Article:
Another design consideration for phased array antennas is the phase slope, i.e., the change in phase over the frequency band of interest. For conventional TL's, the slope of the phase response is a function of the physical length of the transmission line. As a result, as length of the conventional TL's increase, the phase slope can also increase. When conventional TL's of different lengths exhibit this phase slope behavior, this can lead to a variety of performance issues for the antenna. More specifically, at the design frequency of the antenna, all of the TL's have the same phase while outside of the design frequency each of the TL's begin to exhibit increasingly different phase values. The increasing different phase values (due to the drift in phase slope) can result in a radiation pattern for the array that can begin to diverge and scatter as a function frequency, since each antenna element in the array no longer maintains a uniform phase difference. This phenomena is often referred to as “beam squint”. Beam squint is typically an undesirable effect for phased array antennas, and should be avoided.

To avoid beam squint, hybrid metamaterial transmission Lines (MTM-TL's) can be used. MTM TL's can combine the negative phase (or phase delay) of conventional, right-handed (RH) transmission lines, with the positive phase (phase advance) exhibited by left-handed (LH) transmission lines. MTM-TL's can be designed from combinations of right-handed TL's and Composite Right/Left Hand (CRLH) TL's. The single CRLH unit cells, in which the CRLH TL's are composed of, are of the same physical length but have different phase and phase slopes associated with each. These Composite Right/Left Hand (CRLH) transmission lines can achieve a negative phase velocity in the left-hand frequency band, and a positive phase velocity in the right-hand frequency band. Thus arbitrary phase-shifts can be achieved, zero and non-zero, both positive and negative phase across the length of the transmission line, independent of its physical length.

The prior art using conventional transmission lines and MTM TL's does not disclose constructing a family of MTM TL's that can achieve both equal phase and phase slope response. The significance of these engineered MTM-TL's is their improved performance over a wider bandwidth, and their ability to occupy smaller footprints, because they can be routed more effectively within tightly fitting phase shifting networks for use in various RF and phased array antenna applications.

In view of the above, it is an objective of the present invention to provide a plurality of MTM-TL's that minimizes beam squint for a phased array antenna. Another object of the present invention is to provide MTM-TL's for a phased array antenna that each have a substantially equal phase slope response over a broadband frequency range. Still another object of the present invention is to provide MTM-TL's for a phased array antenna that have a smaller physical footprint relative to a TL's for the phased array antenna of same electrical size. Yet another object of the present invention is to provide MTM-TL's for a phased array antenna which have greater power out when compared to conventional TL's having the same physical size. Another object of the present invention is to provide MTM-TL's for a phased array antenna that are easy to manufacture in a cost effective manner.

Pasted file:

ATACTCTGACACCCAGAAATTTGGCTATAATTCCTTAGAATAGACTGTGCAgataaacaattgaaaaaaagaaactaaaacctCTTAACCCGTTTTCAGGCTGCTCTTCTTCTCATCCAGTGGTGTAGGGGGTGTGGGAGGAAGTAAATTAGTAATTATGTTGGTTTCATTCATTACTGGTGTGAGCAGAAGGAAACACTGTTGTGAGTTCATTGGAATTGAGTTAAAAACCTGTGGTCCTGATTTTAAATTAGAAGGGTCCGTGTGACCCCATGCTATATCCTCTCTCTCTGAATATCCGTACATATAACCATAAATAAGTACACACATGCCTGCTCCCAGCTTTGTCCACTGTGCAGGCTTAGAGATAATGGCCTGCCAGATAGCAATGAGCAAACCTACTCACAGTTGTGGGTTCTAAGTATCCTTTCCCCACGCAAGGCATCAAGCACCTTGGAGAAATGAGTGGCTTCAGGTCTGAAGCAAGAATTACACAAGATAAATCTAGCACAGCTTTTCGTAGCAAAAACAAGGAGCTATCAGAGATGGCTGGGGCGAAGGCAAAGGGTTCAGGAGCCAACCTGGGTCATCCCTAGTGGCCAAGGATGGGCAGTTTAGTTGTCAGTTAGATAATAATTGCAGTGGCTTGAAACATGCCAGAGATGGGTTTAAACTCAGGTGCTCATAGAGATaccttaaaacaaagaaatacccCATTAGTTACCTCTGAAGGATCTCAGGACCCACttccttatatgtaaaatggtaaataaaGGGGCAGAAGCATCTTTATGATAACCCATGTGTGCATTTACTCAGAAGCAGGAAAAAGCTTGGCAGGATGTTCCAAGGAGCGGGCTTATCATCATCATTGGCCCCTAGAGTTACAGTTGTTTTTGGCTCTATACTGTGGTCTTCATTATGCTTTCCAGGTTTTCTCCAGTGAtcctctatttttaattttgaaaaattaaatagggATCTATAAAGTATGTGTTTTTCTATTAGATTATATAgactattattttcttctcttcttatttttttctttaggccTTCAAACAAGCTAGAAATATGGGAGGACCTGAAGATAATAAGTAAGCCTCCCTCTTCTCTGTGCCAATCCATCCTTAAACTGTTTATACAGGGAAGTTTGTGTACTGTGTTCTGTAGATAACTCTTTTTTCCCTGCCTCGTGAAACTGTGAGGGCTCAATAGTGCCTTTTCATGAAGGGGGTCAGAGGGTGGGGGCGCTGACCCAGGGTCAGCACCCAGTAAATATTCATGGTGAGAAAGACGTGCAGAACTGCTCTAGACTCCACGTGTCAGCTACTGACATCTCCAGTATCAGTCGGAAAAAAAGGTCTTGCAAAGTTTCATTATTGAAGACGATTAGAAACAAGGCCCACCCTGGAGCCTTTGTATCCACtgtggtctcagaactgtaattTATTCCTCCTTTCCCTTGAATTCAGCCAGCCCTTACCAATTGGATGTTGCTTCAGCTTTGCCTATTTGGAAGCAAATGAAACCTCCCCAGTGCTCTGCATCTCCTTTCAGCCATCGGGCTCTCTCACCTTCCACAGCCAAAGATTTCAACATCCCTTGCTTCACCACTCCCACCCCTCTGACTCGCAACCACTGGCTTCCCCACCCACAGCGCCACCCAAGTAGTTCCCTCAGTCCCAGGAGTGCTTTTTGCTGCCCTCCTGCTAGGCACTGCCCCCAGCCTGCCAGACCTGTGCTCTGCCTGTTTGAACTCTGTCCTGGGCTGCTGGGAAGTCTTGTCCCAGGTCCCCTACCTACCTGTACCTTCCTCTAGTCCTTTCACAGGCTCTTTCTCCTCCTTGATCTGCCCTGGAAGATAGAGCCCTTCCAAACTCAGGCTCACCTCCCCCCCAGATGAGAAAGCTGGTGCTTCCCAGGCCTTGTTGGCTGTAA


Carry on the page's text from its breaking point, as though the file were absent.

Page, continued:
SUMMARY OF THE INVENTION

A plurality of metamaterial transmission line (MTM TL's) for a phased array antenna and methods for establishing the plurality of MTM TL's in accordance with several embodiments of the present invention can include the initial step of defining a Composite Right/Left Hand (CRLH) TL architecture for a CRLH unit cell. For antennas having a design frequency f0 above 1 GHz, architecture can comprise microstrip architecture, or a metal ground layer/dielectric/metal inductor stub type of arrangement.

The methods can further include the step of constructing a family of unit cells using the CRLH TL architecture, so that each of the CRLH unit cells have the same physical length, but different cell phases and different cell phase slopes. To do this, a first unit cell having a phase of zero degrees can be constructed. The first unit cell can have a defined cell geometry that includes a first cell length and a first stub length. Next a plurality of other unit cells can be constructed with the same cell length, but different inductor stub lengths. This can result in a plurality of CRLH unit cells with different phases.

Once the aforementioned family of CRLH unit cells is constructed, antenna and method can further include the step of combining different numbers of different CRLH unit cells from the family of CRLH unit cells, with different numbers of conventional right hand TL's. The result is a plurality of transmission lines (TL's) for a phased array antenna, each of which have the same overall phase and an overall phase slope not only at the design frequency f0, but over the entire design frequency band for the antenna.

BRIEF DESCRIPTION OF THE DRAWINGS

The novel features of the present invention will be best understood from the accompanying drawings, taken in conjunction with their accompanying descriptions, in which similarly-referenced characters refer to similarly-referenced parts, and in which:

FIG. 1 is a graph of phase versus frequency, which illustrates phase slopes for conventional right hand transmission lines (RH TL's) that are known in the prior art over a given frequency band of interest;